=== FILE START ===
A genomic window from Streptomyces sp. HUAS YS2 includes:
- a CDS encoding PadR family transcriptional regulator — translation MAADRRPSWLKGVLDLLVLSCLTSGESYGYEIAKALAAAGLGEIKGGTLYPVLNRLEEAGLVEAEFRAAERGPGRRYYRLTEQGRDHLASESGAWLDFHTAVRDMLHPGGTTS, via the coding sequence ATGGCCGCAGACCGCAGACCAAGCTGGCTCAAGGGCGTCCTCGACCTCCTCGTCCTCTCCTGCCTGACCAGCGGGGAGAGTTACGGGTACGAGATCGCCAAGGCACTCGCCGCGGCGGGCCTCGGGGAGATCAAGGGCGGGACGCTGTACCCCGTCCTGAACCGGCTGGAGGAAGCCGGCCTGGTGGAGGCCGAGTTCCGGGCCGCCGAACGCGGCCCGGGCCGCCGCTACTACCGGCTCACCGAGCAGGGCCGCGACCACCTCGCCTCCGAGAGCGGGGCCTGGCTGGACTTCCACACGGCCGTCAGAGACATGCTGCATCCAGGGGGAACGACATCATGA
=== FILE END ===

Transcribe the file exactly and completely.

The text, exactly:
A genomic window from Streptomyces sp. HUAS YS2 includes:
- a CDS encoding PadR family transcriptional regulator — translation MAADRRPSWLKGVLDLLVLSCLTSGESYGYEIAKALAAAGLGEIKGGTLYPVLNRLEEAGLVEAEFRAAERGPGRRYYRLTEQGRDHLASESGAWLDFHTAVRDMLHPGGTTS, via the coding sequence ATGGCCGCAGACCGCAGACCAAGCTGGCTCAAGGGCGTCCTCGACCTCCTCGTCCTCTCCTGCCTGACCAGCGGGGAGAGTTACGGGTACGAGATCGCCAAGGCACTCGCCGCGGCGGGCCTCGGGGAGATCAAGGGCGGGACGCTGTACCCCGTCCTGAACCGGCTGGAGGAAGCCGGCCTGGTGGAGGCCGAGTTCCGGGCCGCCGAACGCGGCCCGGGCCGCCGCTACTACCGGCTCACCGAGCAGGGCCGCGACCACCTCGCCTCCGAGAGCGGGGCCTGGCTGGACTTCCACACGGCCGTCAGAGACATGCTGCATCCAGGGGGAACGACATCATGA